It’s all being reconfigured, as we’re changing our assumptions about what and who we pay attention to.

Chimerical post-script: Not completely sure where it fits in, but I think it does: Robin and José Afonso Furtado pointed me to this post by Mike Shatzkin about the future of bookselling, arguing (I’m paraphrasing) that with online retailers like Amazon obliterating physical bookstores, we need a new kind of intermediary that helps curate and consolidate books for the consumer, “powered” by Amazon. It’s not far off from Robin’s old post about a “Starbucks API.” See? Even your coffee has an author-function.

Anyways, new authors, new publishers, new media, new works, new devices, new stores, new curators, new audiences — everything with a scrap of auctoritas is up for grabs.

July 7, 2010 / Uncategorized


I’m totally on board with what you’re saying here; I’m living it. I got a (more lucrative than grad school) book deal which was primarily based on me curating reader-submitted photos and adding captions. If it weren’t for blogging in a very new media type manner, there would be no object.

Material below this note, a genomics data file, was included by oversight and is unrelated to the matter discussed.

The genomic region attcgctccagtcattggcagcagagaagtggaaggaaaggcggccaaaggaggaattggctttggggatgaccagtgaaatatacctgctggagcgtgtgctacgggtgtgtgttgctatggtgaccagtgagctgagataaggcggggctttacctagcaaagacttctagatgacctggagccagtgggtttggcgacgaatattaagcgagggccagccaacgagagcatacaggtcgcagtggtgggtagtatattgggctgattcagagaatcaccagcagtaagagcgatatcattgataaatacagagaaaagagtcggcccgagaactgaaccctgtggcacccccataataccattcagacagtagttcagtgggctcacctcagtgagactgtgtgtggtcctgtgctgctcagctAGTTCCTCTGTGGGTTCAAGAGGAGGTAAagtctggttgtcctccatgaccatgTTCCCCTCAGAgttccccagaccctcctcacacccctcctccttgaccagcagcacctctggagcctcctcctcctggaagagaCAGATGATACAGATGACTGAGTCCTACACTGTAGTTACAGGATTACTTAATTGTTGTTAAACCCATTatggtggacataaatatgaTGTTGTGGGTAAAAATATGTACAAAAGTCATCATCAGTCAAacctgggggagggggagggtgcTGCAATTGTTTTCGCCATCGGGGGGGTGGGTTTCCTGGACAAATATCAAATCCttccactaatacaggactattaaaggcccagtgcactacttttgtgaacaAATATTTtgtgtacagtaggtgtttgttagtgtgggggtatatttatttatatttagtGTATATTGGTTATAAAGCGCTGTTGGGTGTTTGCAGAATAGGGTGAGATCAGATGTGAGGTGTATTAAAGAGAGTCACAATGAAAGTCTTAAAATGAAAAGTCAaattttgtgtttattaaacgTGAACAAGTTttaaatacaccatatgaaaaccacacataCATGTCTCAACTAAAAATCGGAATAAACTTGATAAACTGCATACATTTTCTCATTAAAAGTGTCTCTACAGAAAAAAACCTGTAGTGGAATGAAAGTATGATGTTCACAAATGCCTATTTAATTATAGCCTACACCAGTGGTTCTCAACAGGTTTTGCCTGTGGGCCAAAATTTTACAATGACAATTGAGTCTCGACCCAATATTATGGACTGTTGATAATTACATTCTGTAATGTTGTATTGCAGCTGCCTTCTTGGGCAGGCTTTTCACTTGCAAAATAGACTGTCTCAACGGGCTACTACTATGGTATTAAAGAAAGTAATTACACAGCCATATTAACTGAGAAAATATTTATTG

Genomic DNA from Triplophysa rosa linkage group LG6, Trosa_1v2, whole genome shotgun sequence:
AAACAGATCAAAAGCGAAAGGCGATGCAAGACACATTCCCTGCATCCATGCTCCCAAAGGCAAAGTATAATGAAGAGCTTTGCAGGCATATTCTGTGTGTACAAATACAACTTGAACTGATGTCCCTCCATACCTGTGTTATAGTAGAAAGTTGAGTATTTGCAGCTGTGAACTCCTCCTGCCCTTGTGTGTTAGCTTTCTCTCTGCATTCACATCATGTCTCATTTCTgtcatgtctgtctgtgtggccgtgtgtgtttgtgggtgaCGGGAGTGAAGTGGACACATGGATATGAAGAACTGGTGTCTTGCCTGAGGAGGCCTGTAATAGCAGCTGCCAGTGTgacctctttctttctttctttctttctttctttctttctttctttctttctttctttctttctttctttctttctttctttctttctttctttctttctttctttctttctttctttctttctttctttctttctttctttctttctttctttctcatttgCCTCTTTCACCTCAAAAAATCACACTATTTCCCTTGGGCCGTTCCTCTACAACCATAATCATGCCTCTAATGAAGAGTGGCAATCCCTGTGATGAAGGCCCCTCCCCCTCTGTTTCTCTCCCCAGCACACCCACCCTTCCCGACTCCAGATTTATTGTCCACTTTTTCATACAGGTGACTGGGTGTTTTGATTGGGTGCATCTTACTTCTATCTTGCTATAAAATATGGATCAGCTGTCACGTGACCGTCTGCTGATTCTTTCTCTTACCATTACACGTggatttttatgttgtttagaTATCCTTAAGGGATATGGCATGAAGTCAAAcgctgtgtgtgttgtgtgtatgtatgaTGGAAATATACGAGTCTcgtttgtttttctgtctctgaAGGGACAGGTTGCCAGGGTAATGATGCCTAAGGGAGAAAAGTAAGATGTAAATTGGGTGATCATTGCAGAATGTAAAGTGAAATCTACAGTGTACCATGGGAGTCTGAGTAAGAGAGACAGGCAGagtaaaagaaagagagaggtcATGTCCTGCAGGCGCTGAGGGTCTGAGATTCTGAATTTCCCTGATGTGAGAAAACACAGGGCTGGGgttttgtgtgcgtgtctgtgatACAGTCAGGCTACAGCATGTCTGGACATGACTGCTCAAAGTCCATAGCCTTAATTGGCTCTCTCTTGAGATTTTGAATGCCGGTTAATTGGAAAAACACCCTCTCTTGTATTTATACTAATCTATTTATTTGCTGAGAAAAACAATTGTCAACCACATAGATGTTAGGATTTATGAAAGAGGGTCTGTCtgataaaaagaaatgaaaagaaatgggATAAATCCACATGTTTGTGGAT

Great post Tim, you hit so many nails on their heads. In computer programming there are programs; in computer science there are algorithms and optimizations of algorithms. On one hand, I take this assumption for granted—it is the assumption of both pop and high culture, of news-hook based journalism, of academia, of white collar resumes and crafty portfolios, of protest and outrage politics, even of blogospheric celebrity. You are right, all kinds of new modes of authority are opening up, and that’s great; it’s also sad that some others are dying even though they were the cherished dreams of so many. But I don’t know if they are necessarily opening up to the things I’d *want them* to open up, of the ones I’d want to open up can open up. Some major piece of my life experience makes me want to rebel against the very nature of this assumption, regardless of the its changing manifestation: I know so many invisible people whose quiet habits, disorganized acts of kindness, and many consistent but unsharable modes of excellence generate my respect and impel me to cherish their conversation; their invisibility in these channels of conversation is disheartening, like a nutritional deficiency, yet there is so often no good way to safely transfer them over into the buzzing channels. There are so many Boo Radleys in the world; you cannot pull them out into the light because that would be destructive and cruel.